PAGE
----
\[\nu(\alpha)=2+\limsup_{n\geq 1}(\deg(a_{n+1})/\sum_{1\leq i\leq n}\deg(a_i)).\]
In this note, we present certain particular algebraic continued fractions in $\F(p)$ with odd $p$, which can be fully described. In Section~\ref{sec:cf}, we recall several generalities on continued fractions. In Section~\ref{sec:pkcf}, we describe a large family of algebraic continued fractions and, in Section~\ref{sec:perf-pkcf}, we exhibit two particular sub-families where the sequence of partial quotients is regularly distributed. The importance of these last continued fractions is highlighted in the last section, bringing families of hyperquadratic elements, in $\F(p)$ with odd $p$, having a prescribed algebraic degree, an explicit continued fraction expansion and an irrationality measure equal to the algebraic degree.
The reader will observe that this paper contains mainly conjectures based on computer calculations. Some results (see Theorem~\ref{thm:exist} below) were established in previous works, but the aim of this exposition is to point out several mathematical statements remaining largely mysterious and longing for clearness.
\section{Continued fractions}\label{sec:cf}
Concerning continued fractions in the area of function fields, we use classical notation, as it can be found for instance in the survey of the author \cite[pp.\ 3--8]{L6}. Throughout the paper we are dealing with finite sequences (or words), consequently we recall the following notation on sequences in $\F_q[T]$. Let $W=w_1,w_2,\ldots,w_n$ be such a finite sequence, then we set $\vert W\vert =n$ for the length of the word $W$. If we have two words $W_1$ and $W_2$, then $W_1,W_2$ denotes the word obtained by concatenation.
As usual, we let $[W]=[w_1,\dots,w_n]\in \F_q(T)$ denote the finite continued fraction $w_1+1/(w_2+1/(\dots ))$. In this formula the $w_i$, called the partial quotients, are non-constant polynomials. Still, we will also use the same notation if the $w_i$ are constant and the resulting quantity is in $\F_q$. However in this last case, by writing $[w_1,w_2,\dots,w_n]$ we assume that this quantity is well defined in $\F_q$, i.e., $w_n\neq 0,[w_{n-1},w_n]\neq 0,\ldots,[w_2,\dots,w_n]\neq 0$.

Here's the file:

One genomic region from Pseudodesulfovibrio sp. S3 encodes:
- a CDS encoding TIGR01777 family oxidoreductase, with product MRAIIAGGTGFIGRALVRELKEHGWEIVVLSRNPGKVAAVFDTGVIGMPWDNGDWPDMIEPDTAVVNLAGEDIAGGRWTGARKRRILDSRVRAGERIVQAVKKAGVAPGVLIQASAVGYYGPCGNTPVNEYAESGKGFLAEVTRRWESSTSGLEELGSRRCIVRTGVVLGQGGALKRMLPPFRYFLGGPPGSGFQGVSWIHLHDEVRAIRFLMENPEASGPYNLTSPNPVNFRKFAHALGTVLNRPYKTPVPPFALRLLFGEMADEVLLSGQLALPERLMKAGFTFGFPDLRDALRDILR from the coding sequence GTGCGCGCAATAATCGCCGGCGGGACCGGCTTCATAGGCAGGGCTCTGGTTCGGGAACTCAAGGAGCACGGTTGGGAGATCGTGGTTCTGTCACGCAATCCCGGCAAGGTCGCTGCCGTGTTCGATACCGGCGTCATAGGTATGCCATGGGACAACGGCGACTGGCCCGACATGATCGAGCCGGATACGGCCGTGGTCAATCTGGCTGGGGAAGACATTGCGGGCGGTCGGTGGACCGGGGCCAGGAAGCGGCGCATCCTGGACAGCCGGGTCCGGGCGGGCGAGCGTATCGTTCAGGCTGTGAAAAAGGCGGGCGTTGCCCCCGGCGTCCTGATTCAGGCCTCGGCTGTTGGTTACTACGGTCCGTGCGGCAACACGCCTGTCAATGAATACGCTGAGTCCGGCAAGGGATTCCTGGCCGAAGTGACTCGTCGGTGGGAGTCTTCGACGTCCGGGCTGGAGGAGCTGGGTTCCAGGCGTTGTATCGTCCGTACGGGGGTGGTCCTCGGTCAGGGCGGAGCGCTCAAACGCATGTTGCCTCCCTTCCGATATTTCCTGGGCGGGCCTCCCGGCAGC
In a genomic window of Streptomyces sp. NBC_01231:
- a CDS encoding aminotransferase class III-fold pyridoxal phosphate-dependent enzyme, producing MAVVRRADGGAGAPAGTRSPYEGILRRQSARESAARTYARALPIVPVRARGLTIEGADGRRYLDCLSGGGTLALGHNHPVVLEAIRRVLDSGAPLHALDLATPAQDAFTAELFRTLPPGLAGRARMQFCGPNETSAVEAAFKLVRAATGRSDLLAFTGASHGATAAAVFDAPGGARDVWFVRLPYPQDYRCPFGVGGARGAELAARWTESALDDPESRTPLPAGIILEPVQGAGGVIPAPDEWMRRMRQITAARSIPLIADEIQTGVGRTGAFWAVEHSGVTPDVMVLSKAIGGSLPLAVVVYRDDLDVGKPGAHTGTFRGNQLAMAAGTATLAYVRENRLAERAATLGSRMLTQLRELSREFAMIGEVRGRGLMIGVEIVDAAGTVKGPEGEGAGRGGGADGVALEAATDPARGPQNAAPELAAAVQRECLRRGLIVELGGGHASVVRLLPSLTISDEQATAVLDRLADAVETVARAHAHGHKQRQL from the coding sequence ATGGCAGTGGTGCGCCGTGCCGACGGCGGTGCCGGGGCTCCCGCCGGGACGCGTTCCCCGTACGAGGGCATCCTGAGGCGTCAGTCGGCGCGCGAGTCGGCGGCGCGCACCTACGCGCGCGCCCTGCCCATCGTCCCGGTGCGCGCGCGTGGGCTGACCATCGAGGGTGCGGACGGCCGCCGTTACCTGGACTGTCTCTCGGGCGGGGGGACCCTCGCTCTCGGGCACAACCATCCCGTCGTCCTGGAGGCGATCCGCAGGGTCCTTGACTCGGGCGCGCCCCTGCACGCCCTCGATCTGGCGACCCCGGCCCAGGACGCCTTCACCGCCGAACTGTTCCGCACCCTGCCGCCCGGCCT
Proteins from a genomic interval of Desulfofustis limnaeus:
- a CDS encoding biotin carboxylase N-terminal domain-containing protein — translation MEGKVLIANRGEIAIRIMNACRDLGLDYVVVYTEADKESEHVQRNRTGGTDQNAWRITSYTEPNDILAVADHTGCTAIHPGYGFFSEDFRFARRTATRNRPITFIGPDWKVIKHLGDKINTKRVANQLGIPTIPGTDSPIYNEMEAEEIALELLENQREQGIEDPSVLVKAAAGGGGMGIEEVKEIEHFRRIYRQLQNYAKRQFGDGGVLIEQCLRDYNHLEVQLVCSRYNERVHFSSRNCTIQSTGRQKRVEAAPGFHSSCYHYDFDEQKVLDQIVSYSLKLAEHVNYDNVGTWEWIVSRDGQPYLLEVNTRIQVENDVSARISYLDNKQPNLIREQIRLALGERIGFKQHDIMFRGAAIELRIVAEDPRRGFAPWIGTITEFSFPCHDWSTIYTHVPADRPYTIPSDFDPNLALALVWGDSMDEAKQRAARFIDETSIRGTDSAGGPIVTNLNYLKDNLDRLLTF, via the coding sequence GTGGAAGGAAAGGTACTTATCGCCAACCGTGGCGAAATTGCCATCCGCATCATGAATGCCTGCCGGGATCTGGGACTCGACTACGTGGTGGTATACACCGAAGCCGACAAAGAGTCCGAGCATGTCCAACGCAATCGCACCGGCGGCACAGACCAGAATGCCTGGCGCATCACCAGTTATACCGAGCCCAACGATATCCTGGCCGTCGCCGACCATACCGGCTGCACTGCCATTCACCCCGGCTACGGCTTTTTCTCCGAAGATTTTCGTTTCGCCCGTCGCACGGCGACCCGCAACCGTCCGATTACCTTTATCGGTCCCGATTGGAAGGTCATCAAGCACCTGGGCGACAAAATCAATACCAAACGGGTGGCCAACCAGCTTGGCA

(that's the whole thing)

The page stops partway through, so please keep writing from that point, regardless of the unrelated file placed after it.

For $n\geq 0$, a continuant $X_n$ is a polynomial, in the $n$ variables $x_1,x_2,\ldots,x_n$, defined recursively by $X_0=1$, $X_1=x_1$ and $X_k=x_kX_{k-1}+X_{k-2}$ for $2\leq k\leq n$. We use the notation $\langle W\rangle$ for the continuant built from $W=w_1,w_2,\ldots,w_n$. In the sequel the $w_i's$ are in $\F_q[T]$, then the degree in $T$ of $\langle W\rangle$ is clearly equal to the sum of the degrees in $T$ of the $w_i's$.
We let $W'$ (resp., $W''$) denote the word obtained from $W$ by removing the first (resp., last) letter of $W$. Hence, we recall that we have $[W]=\langle W\rangle/\langle W'\rangle$. We let $W^*=w_n,w_{n-1},\ldots,w_1$, be the word $W$ written in reverse order. We have $\langle W^*\rangle$=$\langle W\rangle$ and also $[W^*]=\langle W\rangle/\langle W''\rangle$.
Moreover, if $y\in \F_q^*$, then we define $y\cdot W$ as the following sequence\[y\cdot W = y w_1, y^{-1}w_2,\ldots, y^{(-1)^{n-1}}w_n.\]
Then, it is also known that $\langle y\cdot W\rangle=y\langle W\rangle$ (resp., $=\langle W\rangle$) if $|W|$ is odd (resp., if $|W|$ is even) and $[y\cdot W]=y[W]$.
If $\alpha \in \F(q)$ is an infinite continued fraction, $\alpha=[a_1,a_2,\ldots,a_n,\ldots]$, we set $x_n=\langle a_1,a_2,\dots,a_n\rangle$ and $y_n=\langle a_2,\dots,a_n\rangle$. In this way, we have $x_n/y_n=[a_1,a_2,\ldots,a_n]$, with $x_1=a_1$, $y_1=1$ and by convention $x_0=1$, $y_0=0$. We introduce $\alpha_{n+1}=[a_{n+1},a_{n+2},\ldots]$ as the tail of the expansion of the complete quotient
($\alpha_1=\alpha$), and we have
\[\alpha=(x_{n}\alpha_{n+1}+x_{n-1})/(y_{n}\alpha_{n+1}+y_{n-1})\quad \text{ for }\quad n\geq 1.\]
We recall the following general result \cite[p.\ 332]{L2}.
\begin{proposition}\label{prop:general}
Let $p$ be a prime number, $q=p^s$ and $r=p^t$ with $s,t\geq 1$. Let $\ell\geq 1$ be an integer and $(a_1,a_2,\ldots,a_\ell)\in (\F_q[T])^l$, with $\deg(a_i)>0$ for $1\leq i\leq \ell$. Let $(P,Q)\in (\F_q[T])^2$ with $\deg(Q)<\deg(P)2$ and throughout this note, $k$ is an integer with $1\leq k